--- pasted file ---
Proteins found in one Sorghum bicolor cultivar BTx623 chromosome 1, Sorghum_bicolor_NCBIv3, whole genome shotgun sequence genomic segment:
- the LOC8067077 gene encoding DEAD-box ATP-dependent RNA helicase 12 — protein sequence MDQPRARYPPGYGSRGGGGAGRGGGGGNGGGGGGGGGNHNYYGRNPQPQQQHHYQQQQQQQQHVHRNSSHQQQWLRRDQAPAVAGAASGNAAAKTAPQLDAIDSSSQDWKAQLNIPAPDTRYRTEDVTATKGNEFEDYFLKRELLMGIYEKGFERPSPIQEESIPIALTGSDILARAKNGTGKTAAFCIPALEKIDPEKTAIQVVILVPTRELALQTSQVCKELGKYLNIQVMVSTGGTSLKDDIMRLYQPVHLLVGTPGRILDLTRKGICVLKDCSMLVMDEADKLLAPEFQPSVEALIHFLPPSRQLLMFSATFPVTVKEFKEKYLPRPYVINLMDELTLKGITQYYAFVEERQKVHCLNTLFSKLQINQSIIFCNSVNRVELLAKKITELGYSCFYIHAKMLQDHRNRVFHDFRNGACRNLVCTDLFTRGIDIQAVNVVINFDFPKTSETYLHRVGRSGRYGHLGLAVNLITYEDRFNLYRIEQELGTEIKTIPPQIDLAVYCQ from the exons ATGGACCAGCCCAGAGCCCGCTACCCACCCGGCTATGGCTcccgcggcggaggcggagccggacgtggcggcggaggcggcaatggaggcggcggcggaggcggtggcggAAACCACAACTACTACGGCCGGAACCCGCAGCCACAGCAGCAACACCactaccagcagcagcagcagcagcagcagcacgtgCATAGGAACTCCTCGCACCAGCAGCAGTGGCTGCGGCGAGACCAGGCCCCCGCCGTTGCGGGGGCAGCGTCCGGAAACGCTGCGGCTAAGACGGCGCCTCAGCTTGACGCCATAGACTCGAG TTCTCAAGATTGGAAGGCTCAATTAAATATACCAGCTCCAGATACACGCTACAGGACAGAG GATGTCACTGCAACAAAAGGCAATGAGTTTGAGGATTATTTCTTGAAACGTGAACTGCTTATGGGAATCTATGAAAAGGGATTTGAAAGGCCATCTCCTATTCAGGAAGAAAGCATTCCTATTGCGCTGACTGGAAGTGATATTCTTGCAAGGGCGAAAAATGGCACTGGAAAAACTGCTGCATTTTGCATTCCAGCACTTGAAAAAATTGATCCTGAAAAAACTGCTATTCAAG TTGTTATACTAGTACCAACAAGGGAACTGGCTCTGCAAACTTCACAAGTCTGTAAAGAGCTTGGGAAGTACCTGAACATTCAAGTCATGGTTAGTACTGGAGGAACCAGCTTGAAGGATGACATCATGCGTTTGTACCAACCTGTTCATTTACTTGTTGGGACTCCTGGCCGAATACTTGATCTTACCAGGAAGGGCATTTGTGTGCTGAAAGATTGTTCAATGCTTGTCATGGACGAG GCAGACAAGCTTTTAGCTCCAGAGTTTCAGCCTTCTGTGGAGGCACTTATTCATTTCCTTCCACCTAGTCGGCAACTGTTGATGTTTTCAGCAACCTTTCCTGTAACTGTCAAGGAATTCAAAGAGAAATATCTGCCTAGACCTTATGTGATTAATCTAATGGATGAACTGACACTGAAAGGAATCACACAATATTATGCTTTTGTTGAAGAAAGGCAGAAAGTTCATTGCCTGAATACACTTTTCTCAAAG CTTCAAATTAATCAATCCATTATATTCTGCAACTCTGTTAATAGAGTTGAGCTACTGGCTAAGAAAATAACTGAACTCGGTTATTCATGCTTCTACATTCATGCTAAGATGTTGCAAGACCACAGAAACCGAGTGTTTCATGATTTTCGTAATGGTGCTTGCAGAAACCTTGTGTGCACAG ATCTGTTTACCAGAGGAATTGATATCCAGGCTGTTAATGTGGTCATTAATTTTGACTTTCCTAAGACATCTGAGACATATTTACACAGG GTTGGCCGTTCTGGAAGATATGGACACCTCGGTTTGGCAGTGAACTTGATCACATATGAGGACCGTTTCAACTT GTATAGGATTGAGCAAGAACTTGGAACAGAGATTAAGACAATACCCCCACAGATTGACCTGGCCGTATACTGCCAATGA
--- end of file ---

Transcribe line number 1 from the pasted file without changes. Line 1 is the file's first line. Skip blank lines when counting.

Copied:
Proteins found in one Sorghum bicolor cultivar BTx623 chromosome 1, Sorghum_bicolor_NCBIv3, whole genome shotgun sequence genomic segment: